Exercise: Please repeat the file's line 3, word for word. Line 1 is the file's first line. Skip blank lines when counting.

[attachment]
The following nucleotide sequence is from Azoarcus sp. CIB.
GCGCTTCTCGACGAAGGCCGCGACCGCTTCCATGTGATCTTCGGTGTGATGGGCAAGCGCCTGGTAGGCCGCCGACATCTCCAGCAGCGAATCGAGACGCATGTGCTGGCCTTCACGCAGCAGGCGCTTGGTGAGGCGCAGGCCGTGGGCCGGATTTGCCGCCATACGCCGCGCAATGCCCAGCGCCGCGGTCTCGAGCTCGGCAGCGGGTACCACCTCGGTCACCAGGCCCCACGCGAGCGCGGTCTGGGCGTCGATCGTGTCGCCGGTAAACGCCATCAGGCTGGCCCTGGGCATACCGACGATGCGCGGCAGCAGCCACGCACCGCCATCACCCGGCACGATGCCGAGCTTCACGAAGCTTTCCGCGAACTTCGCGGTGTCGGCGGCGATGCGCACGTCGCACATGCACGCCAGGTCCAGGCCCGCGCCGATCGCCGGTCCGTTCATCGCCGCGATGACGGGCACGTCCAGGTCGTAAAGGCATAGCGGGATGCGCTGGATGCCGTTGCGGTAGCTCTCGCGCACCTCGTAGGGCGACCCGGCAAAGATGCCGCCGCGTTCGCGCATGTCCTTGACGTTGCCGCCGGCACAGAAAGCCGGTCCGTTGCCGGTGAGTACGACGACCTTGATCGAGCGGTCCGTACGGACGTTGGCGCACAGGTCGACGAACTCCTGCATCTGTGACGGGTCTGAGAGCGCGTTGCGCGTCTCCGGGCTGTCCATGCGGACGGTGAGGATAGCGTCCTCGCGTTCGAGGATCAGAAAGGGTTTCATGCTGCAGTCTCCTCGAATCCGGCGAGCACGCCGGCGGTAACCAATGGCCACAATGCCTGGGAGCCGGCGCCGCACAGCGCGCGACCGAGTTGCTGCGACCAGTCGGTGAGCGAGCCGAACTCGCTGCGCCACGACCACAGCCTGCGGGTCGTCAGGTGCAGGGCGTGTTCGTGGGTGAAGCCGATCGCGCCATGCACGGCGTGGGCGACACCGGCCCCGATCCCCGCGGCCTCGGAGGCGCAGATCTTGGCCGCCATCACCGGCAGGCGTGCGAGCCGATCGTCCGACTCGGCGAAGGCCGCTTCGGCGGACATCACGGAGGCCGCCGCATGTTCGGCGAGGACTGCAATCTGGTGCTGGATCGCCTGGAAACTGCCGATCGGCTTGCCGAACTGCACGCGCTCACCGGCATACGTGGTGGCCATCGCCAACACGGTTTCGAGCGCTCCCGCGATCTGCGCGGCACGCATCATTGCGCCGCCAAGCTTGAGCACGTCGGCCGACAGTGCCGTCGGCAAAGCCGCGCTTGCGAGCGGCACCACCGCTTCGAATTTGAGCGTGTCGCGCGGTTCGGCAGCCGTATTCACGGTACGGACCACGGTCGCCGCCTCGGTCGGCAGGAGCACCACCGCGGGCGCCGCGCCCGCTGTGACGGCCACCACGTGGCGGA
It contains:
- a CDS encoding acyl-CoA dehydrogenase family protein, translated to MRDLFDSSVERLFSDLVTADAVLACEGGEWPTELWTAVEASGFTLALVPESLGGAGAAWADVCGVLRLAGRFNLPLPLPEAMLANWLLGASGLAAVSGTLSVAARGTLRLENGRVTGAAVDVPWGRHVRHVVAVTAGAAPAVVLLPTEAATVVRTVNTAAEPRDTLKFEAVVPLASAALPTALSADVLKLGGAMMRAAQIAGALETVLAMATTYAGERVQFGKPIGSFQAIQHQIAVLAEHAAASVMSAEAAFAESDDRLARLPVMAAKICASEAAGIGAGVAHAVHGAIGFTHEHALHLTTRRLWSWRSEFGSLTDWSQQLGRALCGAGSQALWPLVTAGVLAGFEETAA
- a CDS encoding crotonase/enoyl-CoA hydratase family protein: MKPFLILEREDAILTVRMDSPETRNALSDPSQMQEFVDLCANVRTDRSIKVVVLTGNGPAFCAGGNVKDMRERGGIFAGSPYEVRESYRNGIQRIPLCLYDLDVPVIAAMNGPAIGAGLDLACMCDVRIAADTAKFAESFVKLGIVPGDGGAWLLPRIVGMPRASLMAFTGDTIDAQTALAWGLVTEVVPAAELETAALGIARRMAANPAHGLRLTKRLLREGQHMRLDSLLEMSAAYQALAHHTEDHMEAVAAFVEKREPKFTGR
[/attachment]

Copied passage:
It contains: